AS dawn breaks in the Red Sea, another F-18 is catapulted into the air from the flight deck of the USS Saratoga. As the nearly 5,000 crew members on board await the possibility of participating in a Gulf war, they are treating each day just like every other during their six months at sea.
The mood on board is one of calm professionalism and teamwork. It has to be. The pilots depend on the deck crew for proper directions and correct signals. The crew makes all the difference in the success of a launch or landing, and are responsible for the maintenance and operation of the three-football-field-length flight deck.
Over half of the ship's crew is attached to the airwing and have assignments that vary from jet fighter pilot to aircraft maintenance to ensuring the safety of the pilot and crew on the flight deck. The color of uniforms signify to which area of operations each crew member is assigned.
Everyone on the flight deck wears goggles and ear protectors. The protective head gear, combined with jet engine noise, make talking impossible. Thus the flight crew and pilots have developed a language of hand signals. A clenched fist raised in the air means to hold; raise the thumb, and a second later a plane is shot into the air.
The deck is slippery with jet fuel and must be constantly cleaned with steam. The crew must keep alert for even the smallest piece of debris on the deck. An object as small as a piece of chalk could injure or kill a crew member or seriously damage another aircraft if it is caught in a jet's blast.
Because of the inherent danger of the job, the crew must operate as if the vessel is always at war. There is little different in the way a plane is launched for combat or for a routine patrol.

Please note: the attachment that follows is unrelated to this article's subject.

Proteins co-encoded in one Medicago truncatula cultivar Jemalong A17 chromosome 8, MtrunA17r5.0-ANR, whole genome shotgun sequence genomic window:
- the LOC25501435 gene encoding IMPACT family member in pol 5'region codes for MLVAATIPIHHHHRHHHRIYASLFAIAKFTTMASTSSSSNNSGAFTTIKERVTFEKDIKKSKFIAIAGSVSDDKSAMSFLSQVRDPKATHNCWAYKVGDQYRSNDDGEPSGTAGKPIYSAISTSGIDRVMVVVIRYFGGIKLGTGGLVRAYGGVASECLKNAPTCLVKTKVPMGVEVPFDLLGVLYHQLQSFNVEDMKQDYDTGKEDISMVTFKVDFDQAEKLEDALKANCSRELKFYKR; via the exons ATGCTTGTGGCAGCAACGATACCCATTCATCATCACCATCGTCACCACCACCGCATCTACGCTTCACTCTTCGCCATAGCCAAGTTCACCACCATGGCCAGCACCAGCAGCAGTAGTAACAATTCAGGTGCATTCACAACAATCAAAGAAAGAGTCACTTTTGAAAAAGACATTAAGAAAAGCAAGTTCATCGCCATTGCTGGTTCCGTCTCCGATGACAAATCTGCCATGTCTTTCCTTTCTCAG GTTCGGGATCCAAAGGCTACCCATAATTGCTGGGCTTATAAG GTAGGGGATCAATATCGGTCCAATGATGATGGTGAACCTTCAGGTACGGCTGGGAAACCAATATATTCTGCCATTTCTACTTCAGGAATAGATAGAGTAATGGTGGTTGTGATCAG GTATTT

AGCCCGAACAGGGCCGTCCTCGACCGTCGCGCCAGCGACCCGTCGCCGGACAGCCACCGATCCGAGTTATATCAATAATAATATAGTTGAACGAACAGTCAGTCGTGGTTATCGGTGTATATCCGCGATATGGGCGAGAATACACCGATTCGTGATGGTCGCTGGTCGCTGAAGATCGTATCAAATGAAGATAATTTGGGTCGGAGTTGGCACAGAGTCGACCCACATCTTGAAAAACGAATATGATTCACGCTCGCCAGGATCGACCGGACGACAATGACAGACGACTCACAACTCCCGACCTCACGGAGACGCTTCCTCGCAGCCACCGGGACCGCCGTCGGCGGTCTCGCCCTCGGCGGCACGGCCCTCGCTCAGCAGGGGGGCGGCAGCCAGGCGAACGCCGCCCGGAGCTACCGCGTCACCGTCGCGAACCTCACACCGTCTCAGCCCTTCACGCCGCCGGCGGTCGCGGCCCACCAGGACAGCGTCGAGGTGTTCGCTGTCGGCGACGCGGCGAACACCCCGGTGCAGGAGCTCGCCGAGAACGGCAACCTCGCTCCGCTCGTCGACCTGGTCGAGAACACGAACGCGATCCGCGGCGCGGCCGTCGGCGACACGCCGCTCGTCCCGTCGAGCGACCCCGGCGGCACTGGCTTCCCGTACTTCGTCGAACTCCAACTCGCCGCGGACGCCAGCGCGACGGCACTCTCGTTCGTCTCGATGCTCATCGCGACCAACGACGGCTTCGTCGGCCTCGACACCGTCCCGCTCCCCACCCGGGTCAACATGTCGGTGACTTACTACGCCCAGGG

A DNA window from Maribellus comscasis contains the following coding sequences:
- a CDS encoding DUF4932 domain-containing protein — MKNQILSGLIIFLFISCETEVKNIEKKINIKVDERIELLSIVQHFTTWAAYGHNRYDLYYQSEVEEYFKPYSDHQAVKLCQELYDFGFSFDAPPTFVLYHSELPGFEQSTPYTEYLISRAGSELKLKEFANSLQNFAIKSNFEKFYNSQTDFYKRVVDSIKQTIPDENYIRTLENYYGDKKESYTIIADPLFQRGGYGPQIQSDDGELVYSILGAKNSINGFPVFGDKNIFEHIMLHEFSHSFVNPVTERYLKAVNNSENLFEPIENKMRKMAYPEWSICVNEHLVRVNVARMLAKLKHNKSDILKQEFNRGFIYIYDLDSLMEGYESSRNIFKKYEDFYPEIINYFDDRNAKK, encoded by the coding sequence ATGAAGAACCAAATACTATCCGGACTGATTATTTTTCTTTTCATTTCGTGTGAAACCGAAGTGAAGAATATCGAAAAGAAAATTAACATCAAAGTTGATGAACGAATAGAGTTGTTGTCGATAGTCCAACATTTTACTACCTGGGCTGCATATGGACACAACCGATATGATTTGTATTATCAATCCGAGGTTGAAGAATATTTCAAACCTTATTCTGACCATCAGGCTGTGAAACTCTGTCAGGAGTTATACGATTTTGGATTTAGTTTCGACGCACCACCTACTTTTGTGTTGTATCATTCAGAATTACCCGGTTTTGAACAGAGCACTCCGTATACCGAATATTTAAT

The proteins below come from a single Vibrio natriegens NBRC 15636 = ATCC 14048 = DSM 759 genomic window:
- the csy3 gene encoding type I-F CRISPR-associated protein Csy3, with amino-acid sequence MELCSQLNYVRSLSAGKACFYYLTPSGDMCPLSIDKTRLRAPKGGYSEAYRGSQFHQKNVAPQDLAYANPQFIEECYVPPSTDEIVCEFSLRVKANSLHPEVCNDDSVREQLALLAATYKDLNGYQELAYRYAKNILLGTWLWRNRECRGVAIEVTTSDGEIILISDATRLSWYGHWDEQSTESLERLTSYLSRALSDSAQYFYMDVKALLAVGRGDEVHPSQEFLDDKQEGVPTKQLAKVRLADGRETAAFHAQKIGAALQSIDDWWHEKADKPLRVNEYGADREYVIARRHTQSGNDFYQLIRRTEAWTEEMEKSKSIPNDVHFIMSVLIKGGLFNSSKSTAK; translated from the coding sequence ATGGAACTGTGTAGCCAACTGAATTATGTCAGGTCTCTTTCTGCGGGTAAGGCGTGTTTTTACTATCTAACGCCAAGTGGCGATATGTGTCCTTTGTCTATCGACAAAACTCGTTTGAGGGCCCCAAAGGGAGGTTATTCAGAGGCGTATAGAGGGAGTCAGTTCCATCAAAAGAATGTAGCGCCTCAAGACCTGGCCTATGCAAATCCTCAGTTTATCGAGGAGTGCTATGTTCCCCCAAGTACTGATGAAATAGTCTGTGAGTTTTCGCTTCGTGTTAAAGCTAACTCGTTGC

Below deck, the rest of the crew have duties which are involved in operating the ship itself. They include engineers, navigators, barbers, cooks, librarians, and many others.
While these other crew members may not be assigned to a position which brings them into contact with the aircraft, they are constantly reminded of the planes' presence. The odor of jet fuel and exhaust can be found in every compartment on board, and it is impossible to escape the ear-shattering sound and reverberation of planes launching and landing 24 hours a day. The sound waves echoing throughout the ship can reach between 90 and 120 decibels. Yet if it were not for the sound, a crew member would not know a plane was landing unless he was on the flight deck. In relatively calm water, one hardly knows that the ship is moving.
LIVING conditions are fairly comfortable. The food in the crew mess is much like what would be found in any cafeteria. The men sleep in air-conditioned quarters in bunks stacked three high; however, because of work schedules, crew members spend little time sleeping. The average shift (or watch) on duty is 12 hours a day, seven days a week. When the ship is conducting an operation, a watch can last 36-40 hours straight. However, unlike the troops deployed in Saudi Arabia, the ship's crew has three hot meals a day, often-pleasant weather, and entertainment facilities.
Thoughts are not on liberty today though. There's work to be done. At any time the Gulf crisis could be reclassified as war. As desert troops fill sandbags and plan lines of defense in the event of war, the watch on the Saratoga changes, and while the crew would rather be somewhere else, today is just like any other day.